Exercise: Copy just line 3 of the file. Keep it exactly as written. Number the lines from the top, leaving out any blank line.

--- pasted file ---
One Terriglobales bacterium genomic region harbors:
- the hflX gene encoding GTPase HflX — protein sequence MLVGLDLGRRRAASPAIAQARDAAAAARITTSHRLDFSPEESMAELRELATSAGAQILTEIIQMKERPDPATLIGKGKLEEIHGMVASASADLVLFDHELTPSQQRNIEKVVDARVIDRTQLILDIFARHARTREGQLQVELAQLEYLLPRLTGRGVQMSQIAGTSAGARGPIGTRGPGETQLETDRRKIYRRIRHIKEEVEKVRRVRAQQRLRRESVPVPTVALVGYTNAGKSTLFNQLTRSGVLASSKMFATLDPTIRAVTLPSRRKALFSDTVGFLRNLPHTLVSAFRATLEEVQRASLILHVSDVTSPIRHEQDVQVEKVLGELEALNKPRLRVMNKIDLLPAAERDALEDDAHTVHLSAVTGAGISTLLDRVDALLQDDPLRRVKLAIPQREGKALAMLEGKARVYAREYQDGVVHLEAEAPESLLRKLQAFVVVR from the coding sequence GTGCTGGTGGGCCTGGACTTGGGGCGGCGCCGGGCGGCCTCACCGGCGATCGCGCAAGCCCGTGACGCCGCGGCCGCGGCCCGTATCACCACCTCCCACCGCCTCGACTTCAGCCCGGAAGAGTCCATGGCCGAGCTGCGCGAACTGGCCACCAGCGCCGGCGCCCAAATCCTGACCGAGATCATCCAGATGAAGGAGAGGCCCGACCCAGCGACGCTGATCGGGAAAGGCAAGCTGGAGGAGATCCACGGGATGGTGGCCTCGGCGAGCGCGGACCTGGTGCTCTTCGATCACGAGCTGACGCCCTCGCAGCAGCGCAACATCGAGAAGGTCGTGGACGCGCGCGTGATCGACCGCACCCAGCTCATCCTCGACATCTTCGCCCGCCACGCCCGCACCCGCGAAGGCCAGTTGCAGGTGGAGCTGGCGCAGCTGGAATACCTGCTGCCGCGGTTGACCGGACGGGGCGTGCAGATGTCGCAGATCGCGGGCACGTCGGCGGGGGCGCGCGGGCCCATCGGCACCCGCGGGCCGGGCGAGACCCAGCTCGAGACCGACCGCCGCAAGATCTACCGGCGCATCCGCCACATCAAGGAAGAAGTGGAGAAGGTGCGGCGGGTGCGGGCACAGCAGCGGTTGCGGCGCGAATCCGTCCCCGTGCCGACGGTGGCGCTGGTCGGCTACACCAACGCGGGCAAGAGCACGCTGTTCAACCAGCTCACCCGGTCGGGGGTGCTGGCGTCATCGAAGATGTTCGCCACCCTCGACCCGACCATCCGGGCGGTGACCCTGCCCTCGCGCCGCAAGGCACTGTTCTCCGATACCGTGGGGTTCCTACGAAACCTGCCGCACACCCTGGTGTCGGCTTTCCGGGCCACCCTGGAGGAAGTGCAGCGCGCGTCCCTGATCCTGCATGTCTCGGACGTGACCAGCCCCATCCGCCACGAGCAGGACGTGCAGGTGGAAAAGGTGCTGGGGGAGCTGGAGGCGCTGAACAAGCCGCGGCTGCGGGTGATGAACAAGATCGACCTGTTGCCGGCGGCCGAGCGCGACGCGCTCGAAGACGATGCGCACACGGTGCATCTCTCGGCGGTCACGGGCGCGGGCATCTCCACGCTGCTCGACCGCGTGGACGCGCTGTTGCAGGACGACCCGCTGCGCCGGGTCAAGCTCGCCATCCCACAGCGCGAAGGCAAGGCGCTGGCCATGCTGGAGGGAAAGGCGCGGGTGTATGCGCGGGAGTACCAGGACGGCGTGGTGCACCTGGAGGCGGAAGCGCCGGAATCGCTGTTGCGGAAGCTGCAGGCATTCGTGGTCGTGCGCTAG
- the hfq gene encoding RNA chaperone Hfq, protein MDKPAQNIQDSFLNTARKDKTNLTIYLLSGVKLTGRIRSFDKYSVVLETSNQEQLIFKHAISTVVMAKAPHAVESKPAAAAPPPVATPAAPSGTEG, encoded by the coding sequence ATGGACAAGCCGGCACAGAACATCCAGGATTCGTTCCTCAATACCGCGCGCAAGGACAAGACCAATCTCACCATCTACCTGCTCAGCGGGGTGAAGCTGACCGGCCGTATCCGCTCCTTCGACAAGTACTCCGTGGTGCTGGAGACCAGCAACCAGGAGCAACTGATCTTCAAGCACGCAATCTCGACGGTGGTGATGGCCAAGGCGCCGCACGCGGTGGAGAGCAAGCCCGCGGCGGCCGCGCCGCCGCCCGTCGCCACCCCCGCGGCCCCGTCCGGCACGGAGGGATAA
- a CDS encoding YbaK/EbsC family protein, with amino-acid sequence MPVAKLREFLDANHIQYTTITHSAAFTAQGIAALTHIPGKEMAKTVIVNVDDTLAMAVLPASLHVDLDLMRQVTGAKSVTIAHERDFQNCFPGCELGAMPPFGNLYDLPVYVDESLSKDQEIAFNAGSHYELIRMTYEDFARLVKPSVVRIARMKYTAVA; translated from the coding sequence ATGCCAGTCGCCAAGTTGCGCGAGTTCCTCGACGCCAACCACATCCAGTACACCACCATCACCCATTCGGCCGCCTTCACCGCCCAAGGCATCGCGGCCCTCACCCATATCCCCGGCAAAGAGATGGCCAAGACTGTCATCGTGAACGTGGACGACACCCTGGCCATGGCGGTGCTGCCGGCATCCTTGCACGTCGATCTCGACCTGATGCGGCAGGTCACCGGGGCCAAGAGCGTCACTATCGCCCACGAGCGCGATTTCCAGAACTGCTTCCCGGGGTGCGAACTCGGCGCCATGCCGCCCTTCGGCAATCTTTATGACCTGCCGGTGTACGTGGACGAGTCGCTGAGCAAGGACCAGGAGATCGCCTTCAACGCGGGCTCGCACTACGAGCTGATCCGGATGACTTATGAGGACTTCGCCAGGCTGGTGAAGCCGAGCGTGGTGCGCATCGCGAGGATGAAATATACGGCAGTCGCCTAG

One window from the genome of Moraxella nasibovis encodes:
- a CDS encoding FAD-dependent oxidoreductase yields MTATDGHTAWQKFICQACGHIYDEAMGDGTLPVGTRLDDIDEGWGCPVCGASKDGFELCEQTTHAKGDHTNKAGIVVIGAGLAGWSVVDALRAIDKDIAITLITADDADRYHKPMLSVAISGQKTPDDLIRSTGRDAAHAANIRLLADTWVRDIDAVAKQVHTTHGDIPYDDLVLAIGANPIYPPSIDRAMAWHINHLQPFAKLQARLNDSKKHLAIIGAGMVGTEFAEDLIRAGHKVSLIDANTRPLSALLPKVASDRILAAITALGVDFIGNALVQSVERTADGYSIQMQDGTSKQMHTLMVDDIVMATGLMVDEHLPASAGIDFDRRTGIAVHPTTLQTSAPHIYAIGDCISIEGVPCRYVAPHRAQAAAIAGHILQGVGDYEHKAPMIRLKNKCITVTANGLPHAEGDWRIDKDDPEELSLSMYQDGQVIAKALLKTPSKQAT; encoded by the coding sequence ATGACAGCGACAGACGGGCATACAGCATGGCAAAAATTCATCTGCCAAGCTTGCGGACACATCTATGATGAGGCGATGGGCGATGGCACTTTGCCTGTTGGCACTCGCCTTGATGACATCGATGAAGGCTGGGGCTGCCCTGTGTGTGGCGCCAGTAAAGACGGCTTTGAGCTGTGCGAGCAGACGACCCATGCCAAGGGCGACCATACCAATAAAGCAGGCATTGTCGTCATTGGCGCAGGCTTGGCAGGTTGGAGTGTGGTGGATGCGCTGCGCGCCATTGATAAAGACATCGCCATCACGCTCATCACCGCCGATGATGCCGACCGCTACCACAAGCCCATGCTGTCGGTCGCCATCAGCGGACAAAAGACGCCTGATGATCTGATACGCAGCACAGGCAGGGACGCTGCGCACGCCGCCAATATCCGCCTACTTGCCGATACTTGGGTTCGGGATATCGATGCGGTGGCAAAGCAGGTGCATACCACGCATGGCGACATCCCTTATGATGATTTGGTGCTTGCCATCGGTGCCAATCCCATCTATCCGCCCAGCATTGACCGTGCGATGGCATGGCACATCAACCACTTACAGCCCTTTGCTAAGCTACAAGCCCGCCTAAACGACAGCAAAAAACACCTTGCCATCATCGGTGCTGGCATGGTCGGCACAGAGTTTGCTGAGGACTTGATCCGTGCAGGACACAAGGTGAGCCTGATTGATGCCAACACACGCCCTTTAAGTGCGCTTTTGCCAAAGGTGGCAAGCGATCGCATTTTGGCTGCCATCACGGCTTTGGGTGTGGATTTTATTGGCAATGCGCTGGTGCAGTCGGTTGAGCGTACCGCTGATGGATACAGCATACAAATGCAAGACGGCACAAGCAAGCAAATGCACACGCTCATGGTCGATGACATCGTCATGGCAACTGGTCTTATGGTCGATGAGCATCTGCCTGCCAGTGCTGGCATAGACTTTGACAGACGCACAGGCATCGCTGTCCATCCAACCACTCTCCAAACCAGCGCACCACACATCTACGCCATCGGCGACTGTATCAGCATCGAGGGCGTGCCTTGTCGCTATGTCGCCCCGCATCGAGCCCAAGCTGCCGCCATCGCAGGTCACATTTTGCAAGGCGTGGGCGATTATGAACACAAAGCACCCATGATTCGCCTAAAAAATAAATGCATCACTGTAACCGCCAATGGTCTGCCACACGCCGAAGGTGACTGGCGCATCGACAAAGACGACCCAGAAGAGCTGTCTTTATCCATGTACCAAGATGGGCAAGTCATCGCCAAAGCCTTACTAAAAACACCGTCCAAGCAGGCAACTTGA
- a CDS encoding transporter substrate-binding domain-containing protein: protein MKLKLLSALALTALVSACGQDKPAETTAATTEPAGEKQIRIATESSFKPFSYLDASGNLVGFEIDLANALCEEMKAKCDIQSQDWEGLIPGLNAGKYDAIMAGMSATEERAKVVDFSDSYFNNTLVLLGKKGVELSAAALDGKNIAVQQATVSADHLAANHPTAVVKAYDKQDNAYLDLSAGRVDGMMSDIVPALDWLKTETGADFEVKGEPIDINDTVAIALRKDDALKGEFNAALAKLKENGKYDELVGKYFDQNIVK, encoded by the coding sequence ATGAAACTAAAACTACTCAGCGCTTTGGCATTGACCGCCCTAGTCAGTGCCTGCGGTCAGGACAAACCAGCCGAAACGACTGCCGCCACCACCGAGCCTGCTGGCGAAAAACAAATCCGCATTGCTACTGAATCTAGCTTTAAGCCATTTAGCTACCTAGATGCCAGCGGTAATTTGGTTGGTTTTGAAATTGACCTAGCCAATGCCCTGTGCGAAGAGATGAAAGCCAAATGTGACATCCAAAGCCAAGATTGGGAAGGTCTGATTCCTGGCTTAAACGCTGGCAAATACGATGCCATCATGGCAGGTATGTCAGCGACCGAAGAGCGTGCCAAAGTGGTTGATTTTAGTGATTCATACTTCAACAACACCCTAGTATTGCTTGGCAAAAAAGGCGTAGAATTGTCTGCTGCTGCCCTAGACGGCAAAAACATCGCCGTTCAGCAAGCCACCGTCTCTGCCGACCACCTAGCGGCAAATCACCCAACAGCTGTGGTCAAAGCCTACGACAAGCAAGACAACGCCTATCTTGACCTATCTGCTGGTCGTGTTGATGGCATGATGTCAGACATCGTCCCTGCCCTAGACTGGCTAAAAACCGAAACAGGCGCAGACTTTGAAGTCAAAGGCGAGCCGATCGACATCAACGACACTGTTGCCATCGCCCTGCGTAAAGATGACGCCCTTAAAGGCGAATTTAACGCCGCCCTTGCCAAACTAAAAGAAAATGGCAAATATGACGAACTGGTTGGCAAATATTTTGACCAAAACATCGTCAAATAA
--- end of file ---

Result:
- the hfq gene encoding RNA chaperone Hfq, protein MDKPAQNIQDSFLNTARKDKTNLTIYLLSGVKLTGRIRSFDKYSVVLETSNQEQLIFKHAISTVVMAKAPHAVESKPAAAAPPPVATPAAPSGTEG, encoded by the coding sequence ATGGACAAGCCGGCACAGAACATCCAGGATTCGTTCCTCAATACCGCGCGCAAGGACAAGACCAATCTCACCATCTACCTGCTCAGCGGGGTGAAGCTGACCGGCCGTATCCGCTCCTTCGACAAGTACTCCGTGGTGCTGGAGACCAGCAACCAGGAGCAACTGATCTTCAAGCACGCAATCTCGACGGTGGTGATGGCCAAGGCGCCGCACGCGGTGGAGAGCAAGCCCGCGGCGGCCGCGCCGCCGCCCGTCGCCACCCCCGCGGCCCCGTCCGGCACGGAGGGATAA